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Blue Jackets collapse late again

A solid defensive and goaltending effort, wasted

NHL: DEC 17 Blue Jackets at Bruins Photo by Fred Kfoury III/Icon Sportswire via Getty Images

After two losses in Florida, the Columbus Blue Jackets traveled to colder climes to face the league-leading Boston Bruins. Could they salvage a point?

Um. No. But it was closer than you’d think!

The start of the game was delayed by nearly 15 minutes due to a pregame ceremony which honored Patrice Bergeron for passing the 1000 point mark earlier this season. That’s well deserved of course, but why not just, you know, start the ceremony earlier? Why delay the game from the scheduled time? I have other stuff to do today, and don’t want to spend any more time on hockey today than I have to.

First Period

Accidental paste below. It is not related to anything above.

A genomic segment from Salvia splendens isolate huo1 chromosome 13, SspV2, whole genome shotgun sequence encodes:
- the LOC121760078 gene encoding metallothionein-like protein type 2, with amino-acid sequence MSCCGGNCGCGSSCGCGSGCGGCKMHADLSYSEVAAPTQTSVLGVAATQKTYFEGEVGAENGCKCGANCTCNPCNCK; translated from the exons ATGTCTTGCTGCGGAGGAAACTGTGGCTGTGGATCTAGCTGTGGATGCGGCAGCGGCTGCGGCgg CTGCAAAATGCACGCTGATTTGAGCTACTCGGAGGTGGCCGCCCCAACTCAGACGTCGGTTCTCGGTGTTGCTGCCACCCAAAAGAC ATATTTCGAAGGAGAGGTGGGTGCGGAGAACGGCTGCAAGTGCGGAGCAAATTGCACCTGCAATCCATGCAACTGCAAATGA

For early afternoon games, it’s always a question as to whether the Jackets will be awake enough, but the initial shifts were a good back-and-forth affair, with neither team getting good looks on the net. Then, the momentum shifted to Boston. They drew the first penalty, with Vladislav Gavrikov called for hooking. Never a good sign when one of the key penalty killers is in the box. Boston, who has the third best power play, capitalized:

Just around the 10 minute mark, the Blue Jackets got a power play of their own, and it gave them the opportunity to get their first shot on goal of the game. Yeah, it took that long. Yeesh. Patrik Laine had a great look that drew iron, and Johnny Gaudreau got a shot on goal, but that was it. A second power play shortly thereafter was unable to get anything going.

Boston has the best penalty kill in the league and it shows, though this Jackets power play could make any kill look good. The difference in the two teams with the man advantage is so stark. The Jackets move soooooooo sloooooooooow. The Bruins, meanwhile, are constantly moving around the zone, and every pass or shot happens quickly.

Credit to the Jackets’ kill, however, as they held the Bruins without a shot during their second power play. Mathieu Olivier and Cole Sillinger were paired together as a third PK unit, and got two shorthanded rushes on a single shift. Good to see.

The penalty was again taken by Gavrikov, and that is worrying.